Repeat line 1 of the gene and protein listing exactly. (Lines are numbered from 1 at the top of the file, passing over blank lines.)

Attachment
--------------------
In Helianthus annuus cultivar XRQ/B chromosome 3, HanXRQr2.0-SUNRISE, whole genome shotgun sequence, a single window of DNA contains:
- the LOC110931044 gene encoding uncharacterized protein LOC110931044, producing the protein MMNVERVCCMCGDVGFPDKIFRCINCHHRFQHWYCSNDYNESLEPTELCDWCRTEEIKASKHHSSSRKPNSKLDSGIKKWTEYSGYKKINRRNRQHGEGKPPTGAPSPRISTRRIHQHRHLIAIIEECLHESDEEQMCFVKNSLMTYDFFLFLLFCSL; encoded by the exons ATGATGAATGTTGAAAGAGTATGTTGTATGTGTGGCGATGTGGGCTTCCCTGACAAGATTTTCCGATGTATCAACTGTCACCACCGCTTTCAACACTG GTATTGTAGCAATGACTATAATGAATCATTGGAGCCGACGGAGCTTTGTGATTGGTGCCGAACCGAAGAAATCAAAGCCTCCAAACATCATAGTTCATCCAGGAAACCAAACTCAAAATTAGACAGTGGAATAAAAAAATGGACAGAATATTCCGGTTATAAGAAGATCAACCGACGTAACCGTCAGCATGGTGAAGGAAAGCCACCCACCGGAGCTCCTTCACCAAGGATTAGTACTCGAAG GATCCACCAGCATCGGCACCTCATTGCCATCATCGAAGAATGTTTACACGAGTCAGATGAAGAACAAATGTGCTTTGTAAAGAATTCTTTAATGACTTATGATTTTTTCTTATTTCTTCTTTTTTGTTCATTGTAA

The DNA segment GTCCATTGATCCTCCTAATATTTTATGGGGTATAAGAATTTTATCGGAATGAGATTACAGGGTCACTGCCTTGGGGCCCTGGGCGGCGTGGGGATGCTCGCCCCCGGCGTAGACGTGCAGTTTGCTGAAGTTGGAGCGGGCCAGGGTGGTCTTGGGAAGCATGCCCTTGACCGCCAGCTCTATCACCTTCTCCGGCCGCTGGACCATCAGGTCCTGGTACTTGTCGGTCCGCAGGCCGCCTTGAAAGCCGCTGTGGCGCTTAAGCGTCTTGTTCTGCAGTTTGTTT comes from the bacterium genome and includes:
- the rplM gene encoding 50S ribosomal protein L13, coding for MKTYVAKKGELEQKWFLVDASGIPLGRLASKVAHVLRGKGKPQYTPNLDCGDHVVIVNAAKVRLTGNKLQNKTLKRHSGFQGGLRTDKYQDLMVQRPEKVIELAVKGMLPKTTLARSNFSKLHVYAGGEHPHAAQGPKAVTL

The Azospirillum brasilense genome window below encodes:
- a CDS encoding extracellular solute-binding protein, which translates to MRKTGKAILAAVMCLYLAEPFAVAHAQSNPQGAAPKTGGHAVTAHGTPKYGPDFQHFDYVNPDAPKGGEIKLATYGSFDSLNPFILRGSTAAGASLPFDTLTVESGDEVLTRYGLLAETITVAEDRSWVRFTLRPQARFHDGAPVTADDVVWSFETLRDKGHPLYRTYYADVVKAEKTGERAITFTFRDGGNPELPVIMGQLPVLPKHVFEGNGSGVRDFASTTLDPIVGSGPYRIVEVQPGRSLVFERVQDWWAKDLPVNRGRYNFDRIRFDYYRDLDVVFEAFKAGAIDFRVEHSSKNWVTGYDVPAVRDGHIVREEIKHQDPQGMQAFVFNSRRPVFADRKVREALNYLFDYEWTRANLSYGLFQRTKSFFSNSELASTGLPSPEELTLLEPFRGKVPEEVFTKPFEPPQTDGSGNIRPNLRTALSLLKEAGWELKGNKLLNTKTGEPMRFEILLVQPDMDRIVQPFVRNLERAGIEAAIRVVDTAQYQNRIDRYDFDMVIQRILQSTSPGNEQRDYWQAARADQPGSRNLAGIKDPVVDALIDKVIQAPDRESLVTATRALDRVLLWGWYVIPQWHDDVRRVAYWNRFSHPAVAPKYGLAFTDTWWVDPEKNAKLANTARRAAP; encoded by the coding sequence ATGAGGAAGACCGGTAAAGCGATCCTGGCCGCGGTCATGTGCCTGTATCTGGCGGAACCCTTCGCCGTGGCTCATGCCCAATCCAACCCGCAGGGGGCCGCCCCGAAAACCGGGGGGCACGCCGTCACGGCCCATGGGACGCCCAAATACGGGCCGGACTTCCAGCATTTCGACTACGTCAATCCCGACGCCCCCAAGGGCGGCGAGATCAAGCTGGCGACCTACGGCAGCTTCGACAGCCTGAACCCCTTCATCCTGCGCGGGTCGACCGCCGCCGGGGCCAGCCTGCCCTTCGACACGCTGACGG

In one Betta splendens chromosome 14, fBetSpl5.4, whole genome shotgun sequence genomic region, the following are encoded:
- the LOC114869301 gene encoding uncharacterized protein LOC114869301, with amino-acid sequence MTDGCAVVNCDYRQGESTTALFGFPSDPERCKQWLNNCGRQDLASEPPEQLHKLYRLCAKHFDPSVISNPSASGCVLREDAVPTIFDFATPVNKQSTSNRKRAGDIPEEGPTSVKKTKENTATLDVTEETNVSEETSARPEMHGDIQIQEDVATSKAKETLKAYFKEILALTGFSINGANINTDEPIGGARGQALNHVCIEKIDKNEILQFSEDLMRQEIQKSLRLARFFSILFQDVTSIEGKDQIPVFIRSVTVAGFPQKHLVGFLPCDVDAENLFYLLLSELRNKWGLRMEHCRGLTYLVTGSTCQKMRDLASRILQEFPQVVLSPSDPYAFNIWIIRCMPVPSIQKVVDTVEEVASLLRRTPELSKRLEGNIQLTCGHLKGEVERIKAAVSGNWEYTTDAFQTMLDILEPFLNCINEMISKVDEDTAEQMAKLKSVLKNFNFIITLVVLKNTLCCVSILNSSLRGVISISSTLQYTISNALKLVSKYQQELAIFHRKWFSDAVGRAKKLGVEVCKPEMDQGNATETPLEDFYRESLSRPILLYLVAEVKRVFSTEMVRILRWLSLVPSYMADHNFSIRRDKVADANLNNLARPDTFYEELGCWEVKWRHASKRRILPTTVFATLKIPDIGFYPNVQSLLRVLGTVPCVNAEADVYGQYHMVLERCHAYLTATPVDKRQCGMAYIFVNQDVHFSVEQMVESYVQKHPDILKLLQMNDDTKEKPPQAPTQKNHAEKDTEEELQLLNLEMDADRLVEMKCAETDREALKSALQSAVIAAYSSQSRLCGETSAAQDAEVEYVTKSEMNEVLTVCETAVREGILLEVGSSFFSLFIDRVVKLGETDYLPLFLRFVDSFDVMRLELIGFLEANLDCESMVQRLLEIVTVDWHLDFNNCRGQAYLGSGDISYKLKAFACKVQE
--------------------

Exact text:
In Helianthus annuus cultivar XRQ/B chromosome 3, HanXRQr2.0-SUNRISE, whole genome shotgun sequence, a single window of DNA contains: